19. Laser light scattering basic principles and practice

    CERN Document Server

    Chu, Benjamin

    1994-01-01

    Geared toward upper-level undergraduate and graduate students, this text introduces the interdisciplinary area of laser light scattering, focusing chiefly on theoretical concepts of quasielastic laser scattering.

  20. The laser micro-machining system for diamond anvil cell experiments and general precision machining applications at the High Pressure Collaborative Access Team.

    Science.gov (United States)

    Hrubiak, Rostislav; Sinogeikin, Stanislav; Rod, Eric; Shen, Guoyin

    2015-07-01

    We have designed and constructed a new system for micro-machining parts and sample assemblies used for diamond anvil cells and general user operations at the High Pressure Collaborative Access Team, sector 16 of the Advanced Photon Source. The new micro-machining system uses a pulsed laser of 400 ps pulse duration, ablating various materials without thermal melting, thus leaving a clean edge. With optics designed for a tight focus, the system can machine holes any size larger than 3 μm in diameter. Unlike a standard electrical discharge machining drill, the new laser system allows micro-machining of non-conductive materials such as: amorphous boron and silicon carbide gaskets, diamond, oxides, and other materials including organic materials such as polyimide films (i.e., Kapton). An important feature of the new system is the use of gas-tight or gas-flow environmental chambers which allow the laser micro-machining to be done in a controlled (e.g., inert gas) atmosphere to prevent oxidation and other chemical reactions in air sensitive materials. The gas-tight workpiece enclosure is also useful for machining materials with known health risks (e.g., beryllium). Specialized control software with a graphical interface enables micro-machining of custom 2D and 3D shapes. The laser-machining system was designed in a Class 1 laser enclosure, i.e., it includes laser safety interlocks and computer controls and allows for routine operation. Though initially designed mainly for machining of the diamond anvil cell gaskets, the laser-machining system has since found many other micro-machining applications, several of which are presented here.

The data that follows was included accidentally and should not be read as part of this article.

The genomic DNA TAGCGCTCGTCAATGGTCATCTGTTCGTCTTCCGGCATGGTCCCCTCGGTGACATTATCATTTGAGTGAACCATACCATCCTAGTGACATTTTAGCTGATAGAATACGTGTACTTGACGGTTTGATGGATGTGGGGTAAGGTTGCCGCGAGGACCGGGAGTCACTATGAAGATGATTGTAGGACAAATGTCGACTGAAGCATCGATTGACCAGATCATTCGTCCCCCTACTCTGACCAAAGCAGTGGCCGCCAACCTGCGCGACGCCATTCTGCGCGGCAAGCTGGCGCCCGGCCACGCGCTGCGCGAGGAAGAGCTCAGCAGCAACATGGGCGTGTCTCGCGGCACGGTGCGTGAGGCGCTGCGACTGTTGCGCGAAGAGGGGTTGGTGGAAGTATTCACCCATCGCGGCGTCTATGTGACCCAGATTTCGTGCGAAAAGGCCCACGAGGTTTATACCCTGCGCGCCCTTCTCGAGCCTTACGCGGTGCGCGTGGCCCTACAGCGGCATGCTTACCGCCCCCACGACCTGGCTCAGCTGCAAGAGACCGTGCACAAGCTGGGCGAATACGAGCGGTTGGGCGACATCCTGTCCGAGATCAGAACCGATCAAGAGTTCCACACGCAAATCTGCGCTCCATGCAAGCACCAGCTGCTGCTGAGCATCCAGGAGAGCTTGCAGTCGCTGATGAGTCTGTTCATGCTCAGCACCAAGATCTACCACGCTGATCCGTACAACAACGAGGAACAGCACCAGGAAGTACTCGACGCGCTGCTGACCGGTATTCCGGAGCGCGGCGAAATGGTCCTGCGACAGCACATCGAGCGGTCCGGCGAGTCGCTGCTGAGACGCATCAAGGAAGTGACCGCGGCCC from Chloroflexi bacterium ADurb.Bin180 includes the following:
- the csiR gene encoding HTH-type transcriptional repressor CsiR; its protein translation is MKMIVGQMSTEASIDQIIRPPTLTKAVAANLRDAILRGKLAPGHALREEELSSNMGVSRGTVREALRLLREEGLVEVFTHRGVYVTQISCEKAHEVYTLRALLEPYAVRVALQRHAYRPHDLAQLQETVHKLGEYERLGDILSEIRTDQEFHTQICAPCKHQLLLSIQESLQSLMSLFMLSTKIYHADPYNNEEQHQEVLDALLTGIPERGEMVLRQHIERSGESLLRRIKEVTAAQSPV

1. The laser micro-machining system for diamond anvil cell experiments and general precision machining applications at the High Pressure Collaborative Access Team